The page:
Charming, without being too sweet, that is. From the opening song, "Good Morning Baltimore," on, the movie is pretty unsparing in portraying Baltimore, circa 1962, as rundown, seedy, and segregated. However, elements are already at work to subvert the dominant paridigm, as shown in the lyrics to the "Corny Collins Show" themesong (listen carefully!).
Newcomer Nikki Blonsky dazzles as Tracy Turnblad, the chunky girl with the Bob Fosse dance sense. Her brilliant and almost unsinkable smile is as expressive and important to the role as her dancing. James Marsden is Corny Collins, the host of a local TV American-Bandstand type show, who is willing to challenge station manager Velma Von Tussle (Michelle Pfeiffer) by choosing Tracy for a dance role on the show, and suggesting the cast be integrated instead of having a once-a-month "Negro Day." Von Tussle sees her overarching goal as using Collin's show as a stairstep for her no-talent daughter's show-business career, and secondarily to keep "Negroes" in their "place." Pfeiffer plays Von Tussle with a fine growling wickedness. (She is evidently competing with Susan Sarandon for the villainess roles once the property of Glenn Close--.) The supporting cast is eye-bugging in a number of ways. Of course John Travolta in the transvestite role of Tracy's mom, Edna Turnblad, has inspired most comment. Travolta plays the Edna role surprisingly straight (no pun intended) and returns to his comic roots with lovely timing. Of course we knew he could dance, but he puts out Edna's "girly" moves with great skill. The "female/fat" makeup/prosthetics work about 99% of the time making a very sustainable illusion. The big surprise was Christopher Walken, the king of the creepy character roles, in the sweetheart part of Wilbur Turnblad, Edna's doting husband and Tracy's supportive father. Hey, he can carry a tune and dance (sorta). Who knew? The Edna/Wilbur fantasy dance number "Timeless" is one of the great hoots of the movie. Queen Latifa as "Motor Mouth Maybelle", hostess of the token "Negro Day," dominates the scenes she is in, not only with her magnificent presence, but because she is far and away the best singer in the cast.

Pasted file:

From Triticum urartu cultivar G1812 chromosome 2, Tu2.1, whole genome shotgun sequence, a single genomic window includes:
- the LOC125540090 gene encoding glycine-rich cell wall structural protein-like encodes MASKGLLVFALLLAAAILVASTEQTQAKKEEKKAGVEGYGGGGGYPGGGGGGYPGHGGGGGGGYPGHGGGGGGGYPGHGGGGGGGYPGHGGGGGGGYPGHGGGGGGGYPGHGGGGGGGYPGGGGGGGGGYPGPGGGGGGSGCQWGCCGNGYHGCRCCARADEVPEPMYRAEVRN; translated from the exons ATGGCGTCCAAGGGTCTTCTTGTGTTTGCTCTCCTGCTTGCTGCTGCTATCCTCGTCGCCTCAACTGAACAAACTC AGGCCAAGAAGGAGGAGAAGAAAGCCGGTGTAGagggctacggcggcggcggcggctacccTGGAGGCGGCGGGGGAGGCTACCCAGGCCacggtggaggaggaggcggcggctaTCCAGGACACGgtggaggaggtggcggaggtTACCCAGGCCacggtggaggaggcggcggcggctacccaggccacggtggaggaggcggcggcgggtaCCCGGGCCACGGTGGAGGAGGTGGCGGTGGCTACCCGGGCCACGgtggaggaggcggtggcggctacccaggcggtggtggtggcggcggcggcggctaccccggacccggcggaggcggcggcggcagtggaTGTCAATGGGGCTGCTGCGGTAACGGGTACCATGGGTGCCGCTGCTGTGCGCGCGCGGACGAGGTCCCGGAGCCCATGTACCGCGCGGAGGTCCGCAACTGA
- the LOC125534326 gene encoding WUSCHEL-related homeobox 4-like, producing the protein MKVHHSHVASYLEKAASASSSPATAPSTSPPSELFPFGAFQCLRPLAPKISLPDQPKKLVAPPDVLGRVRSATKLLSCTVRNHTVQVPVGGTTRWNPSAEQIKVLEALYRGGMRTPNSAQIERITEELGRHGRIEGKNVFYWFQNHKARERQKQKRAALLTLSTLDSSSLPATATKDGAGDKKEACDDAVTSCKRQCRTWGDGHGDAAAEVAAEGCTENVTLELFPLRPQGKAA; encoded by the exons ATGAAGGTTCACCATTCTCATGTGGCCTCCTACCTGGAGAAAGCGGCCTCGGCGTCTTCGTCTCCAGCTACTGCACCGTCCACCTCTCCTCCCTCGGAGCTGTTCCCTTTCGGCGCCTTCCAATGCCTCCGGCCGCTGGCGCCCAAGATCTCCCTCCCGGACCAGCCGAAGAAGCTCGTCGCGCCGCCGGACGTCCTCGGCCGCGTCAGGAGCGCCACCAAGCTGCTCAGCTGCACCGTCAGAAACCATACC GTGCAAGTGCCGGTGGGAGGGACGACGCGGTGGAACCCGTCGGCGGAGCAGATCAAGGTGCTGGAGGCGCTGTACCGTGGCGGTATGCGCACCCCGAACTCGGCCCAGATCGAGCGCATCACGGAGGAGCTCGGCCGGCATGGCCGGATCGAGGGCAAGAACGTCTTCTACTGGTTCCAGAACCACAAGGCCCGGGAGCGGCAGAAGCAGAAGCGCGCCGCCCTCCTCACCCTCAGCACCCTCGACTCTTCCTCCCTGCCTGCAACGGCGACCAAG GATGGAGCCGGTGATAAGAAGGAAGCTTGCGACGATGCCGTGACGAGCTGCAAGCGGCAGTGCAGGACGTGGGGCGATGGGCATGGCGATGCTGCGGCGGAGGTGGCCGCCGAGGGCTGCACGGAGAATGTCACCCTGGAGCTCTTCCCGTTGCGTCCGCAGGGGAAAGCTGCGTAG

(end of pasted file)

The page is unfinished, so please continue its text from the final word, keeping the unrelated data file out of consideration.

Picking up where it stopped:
The production is well mounted, with credible sets and mostly believable costumes depicting the transitional post-jitterbug/pre-Mod period of the early 60's. Dancing is frequent, frenetic and well photographed, including such unlikely venues as a desk-crowded class room and a school bus. The credits list dancers in the numbers stunt performers are usually represented in current action-adventure movies.
It's a clever and funny script with a modicum of raunch, notably in Velma's number "The Legend of Miss Baltimore Crab", in which she reminisces about how she cheated (shall we say--) her way to a local beauty queen crown. Recommended for adults who like musicals with a bit of edge.